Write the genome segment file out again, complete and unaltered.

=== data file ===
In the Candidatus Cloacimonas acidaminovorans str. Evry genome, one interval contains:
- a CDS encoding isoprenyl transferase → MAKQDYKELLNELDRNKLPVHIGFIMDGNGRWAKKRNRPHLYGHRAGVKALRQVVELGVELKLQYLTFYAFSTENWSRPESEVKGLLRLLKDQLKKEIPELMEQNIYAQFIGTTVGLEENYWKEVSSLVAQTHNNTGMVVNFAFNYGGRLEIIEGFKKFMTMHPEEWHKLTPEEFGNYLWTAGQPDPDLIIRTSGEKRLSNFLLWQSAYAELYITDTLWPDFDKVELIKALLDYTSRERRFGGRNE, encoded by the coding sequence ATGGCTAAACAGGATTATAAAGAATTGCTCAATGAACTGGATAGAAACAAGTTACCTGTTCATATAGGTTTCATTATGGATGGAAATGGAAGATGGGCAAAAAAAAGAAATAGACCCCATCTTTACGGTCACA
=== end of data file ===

In the Candidatus Cloacimonas acidaminovorans str. Evry genome, one interval contains:
- a CDS encoding isoprenyl transferase → MAKQDYKELLNELDRNKLPVHIGFIMDGNGRWAKKRNRPHLYGHRAGVKALRQVVELGVELKLQYLTFYAFSTENWSRPESEVKGLLRLLKDQLKKEIPELMEQNIYAQFIGTTVGLEENYWKEVSSLVAQTHNNTGMVVNFAFNYGGRLEIIEGFKKFMTMHPEEWHKLTPEEFGNYLWTAGQPDPDLIIRTSGEKRLSNFLLWQSAYAELYITDTLWPDFDKVELIKALLDYTSRERRFGGRNE, encoded by the coding sequence ATGGCTAAACAGGATTATAAAGAATTGCTCAATGAACTGGATAGAAACAAGTTACCTGTTCATATAGGTTTCATTATGGATGGAAATGGAAGATGGGCAAAAAAAAGAAATAGACCCCATCTTTACGGTCACA